Fighting back against red light camera traffic ticket in D.C. can prove challenging. It's essentially your word against the snapshot on the camera.
But our D.C. traffic defense attorneys know that the reality is, most of them aren't challenged because most people mistakenly believe they have zero chance. The $21 million the district raked in just in February as evidence of how few people even bother.
However, a recent ruling made by an Ohio judge regarding the controversial devices has set an interesting precedent that could potentially influence the way future challenges are approached in other areas.
In a small village of Elmwood Place, just outside of Cincinnati, a judge ruled that the speed camera ordinance there amounted to a constitutional violation. Specifically, he ruled, the cameras were an infringement on the 5th Amendment right to due process. His reasoning was that defendants in these cases are not given the chance to contest the maintenance of the cameras or their effectiveness.
Although the speed camera program has been controversial, challenges of violations have been spotty throughout the country. What this case shows is that it is possible to successfully challenge them, even here in the Washington area.
Since the District's fiscal year began in October, the city has pulled in nearly $50 million from traffic camera enforcement operations. That is a nearly 70 percent increase from the amount collected by this time last year, when nearly $30 million had been collected.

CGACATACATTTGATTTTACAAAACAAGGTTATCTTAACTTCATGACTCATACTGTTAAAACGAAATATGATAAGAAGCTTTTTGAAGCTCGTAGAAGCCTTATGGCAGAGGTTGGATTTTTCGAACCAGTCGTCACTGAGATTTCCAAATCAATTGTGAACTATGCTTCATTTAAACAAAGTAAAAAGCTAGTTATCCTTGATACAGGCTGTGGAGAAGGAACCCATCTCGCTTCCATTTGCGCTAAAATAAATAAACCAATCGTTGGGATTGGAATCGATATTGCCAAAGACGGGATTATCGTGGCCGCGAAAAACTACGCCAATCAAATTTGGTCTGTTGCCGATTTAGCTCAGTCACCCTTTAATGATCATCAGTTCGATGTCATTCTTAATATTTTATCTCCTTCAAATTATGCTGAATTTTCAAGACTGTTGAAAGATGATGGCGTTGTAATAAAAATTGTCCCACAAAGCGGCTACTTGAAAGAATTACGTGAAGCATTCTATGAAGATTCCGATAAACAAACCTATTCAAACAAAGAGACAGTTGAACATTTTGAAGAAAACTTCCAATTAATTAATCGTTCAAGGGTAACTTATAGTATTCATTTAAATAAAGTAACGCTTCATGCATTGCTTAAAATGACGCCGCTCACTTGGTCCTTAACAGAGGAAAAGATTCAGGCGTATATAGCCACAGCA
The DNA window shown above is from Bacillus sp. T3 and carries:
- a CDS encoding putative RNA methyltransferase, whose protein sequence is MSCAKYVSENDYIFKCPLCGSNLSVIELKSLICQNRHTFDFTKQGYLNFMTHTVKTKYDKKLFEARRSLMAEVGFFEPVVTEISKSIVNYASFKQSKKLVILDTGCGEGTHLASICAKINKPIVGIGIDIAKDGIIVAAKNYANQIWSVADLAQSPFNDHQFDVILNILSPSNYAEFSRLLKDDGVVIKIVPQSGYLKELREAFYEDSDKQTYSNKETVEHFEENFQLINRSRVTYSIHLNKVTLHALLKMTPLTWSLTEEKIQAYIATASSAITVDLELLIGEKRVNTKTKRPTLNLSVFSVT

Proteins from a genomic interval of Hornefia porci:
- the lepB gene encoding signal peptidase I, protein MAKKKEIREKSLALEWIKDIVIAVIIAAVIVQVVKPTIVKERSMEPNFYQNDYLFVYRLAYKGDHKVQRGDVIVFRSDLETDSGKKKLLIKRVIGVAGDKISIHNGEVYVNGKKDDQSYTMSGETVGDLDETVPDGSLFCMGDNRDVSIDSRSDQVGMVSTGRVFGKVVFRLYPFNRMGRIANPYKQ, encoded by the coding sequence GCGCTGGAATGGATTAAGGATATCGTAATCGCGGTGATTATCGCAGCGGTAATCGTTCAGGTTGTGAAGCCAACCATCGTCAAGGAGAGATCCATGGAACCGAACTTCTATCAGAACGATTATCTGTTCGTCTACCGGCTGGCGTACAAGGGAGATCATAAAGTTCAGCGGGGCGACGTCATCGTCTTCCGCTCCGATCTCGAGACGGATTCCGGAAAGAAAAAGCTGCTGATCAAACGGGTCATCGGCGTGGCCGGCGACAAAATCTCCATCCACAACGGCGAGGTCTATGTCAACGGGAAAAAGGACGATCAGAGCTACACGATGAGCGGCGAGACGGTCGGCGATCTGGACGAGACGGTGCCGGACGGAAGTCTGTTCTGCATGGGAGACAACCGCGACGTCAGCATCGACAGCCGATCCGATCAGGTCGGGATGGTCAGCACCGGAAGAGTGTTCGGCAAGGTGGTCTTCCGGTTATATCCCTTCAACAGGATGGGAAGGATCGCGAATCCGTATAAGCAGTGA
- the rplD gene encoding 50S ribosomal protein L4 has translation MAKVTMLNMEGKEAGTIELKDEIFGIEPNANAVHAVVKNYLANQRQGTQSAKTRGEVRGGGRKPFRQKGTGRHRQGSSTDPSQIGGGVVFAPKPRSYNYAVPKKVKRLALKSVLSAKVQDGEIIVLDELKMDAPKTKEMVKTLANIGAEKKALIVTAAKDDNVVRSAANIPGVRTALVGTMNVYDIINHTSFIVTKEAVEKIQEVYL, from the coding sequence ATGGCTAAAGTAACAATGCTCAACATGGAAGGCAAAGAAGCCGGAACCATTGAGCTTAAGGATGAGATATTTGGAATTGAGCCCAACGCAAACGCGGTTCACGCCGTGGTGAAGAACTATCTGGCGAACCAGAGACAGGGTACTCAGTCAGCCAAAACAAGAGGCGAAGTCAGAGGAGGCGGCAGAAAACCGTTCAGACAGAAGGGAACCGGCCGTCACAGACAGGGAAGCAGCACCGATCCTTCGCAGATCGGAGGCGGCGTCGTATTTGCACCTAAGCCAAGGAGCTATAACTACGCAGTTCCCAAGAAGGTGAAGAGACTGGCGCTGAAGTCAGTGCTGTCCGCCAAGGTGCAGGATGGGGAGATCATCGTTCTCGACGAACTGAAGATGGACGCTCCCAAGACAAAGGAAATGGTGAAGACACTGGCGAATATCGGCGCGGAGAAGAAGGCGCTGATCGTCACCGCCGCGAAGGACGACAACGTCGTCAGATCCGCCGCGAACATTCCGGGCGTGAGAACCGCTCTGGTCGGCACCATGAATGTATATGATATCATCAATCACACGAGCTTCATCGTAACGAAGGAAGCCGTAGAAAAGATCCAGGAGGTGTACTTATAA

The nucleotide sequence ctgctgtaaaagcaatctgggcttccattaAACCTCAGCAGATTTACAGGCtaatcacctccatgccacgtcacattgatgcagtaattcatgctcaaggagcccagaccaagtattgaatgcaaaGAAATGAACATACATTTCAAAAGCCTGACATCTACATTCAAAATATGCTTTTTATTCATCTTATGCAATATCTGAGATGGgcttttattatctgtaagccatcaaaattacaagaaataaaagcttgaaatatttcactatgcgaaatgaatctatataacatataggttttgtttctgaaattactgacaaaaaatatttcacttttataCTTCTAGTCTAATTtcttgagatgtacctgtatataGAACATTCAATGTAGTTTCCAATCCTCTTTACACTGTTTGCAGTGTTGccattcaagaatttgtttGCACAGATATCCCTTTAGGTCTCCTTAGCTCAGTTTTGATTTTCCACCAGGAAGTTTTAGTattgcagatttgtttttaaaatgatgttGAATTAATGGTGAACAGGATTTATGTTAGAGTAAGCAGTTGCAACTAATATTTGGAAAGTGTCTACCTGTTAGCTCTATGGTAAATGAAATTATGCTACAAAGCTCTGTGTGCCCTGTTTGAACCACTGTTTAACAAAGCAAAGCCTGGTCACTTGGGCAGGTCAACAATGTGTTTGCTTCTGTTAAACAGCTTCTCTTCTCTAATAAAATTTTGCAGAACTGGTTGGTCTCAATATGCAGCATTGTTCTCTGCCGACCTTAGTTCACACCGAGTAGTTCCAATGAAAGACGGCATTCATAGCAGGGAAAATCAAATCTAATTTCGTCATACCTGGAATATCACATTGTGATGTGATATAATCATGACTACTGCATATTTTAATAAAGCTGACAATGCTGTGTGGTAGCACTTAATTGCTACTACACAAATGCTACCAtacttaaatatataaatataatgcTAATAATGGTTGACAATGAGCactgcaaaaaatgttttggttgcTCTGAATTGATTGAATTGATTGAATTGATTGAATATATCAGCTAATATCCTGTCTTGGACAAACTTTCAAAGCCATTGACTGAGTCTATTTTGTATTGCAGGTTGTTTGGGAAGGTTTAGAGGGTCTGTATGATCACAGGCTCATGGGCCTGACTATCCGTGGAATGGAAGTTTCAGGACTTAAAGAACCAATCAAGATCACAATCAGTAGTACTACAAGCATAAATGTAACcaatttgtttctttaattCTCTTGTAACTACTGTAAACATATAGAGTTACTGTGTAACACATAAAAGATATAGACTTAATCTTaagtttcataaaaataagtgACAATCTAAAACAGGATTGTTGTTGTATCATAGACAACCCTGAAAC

In January, the cameras had raked in about $26 million - 113 percent more than the $12 million received from the program in January 2012.
Officials say public safety is the main goal, but clearly, the city has a clear profitable interest in keeping these cameras operational.
A few proposals by council earlier this year would reportedly reduce the chances that a person would get a ticket. For example, one councilman has proposed that the yellow traffic signals match the recognized national standard for length, so as to ensure the district isn't manipulating the signals just to generate revenue.
Given the amount the district is collecting each month, there is little confidence that that isn't already happening.
In the Ohio ruling, the judge called the cameras a scam that drivers can't win because the case tends to be stacked against the defendant.
However, in Maryland recently, an attorney who was representing himself in a speed camera ticket case argued that the police couldn't put a camera too far from a residential zone. He was successful, and later told a reporter he believed everyone should be challenging these cases in court.
So do we.
It's worth noting that a Metropolitan Police Sergeant, who had previously tried to convince traffic officials to rescind some 100,000 speed citations he said weren't valid because the speed cameras weren't reliable, was successful in challenging his own case in court. In that case, the hearing officer agreed that the speed limit was improperly enforced near the Third Street Tunnel. The matter was being referred for a review by the Department of Motor Vehicles to determine whether thousands of tickets should be rescinded.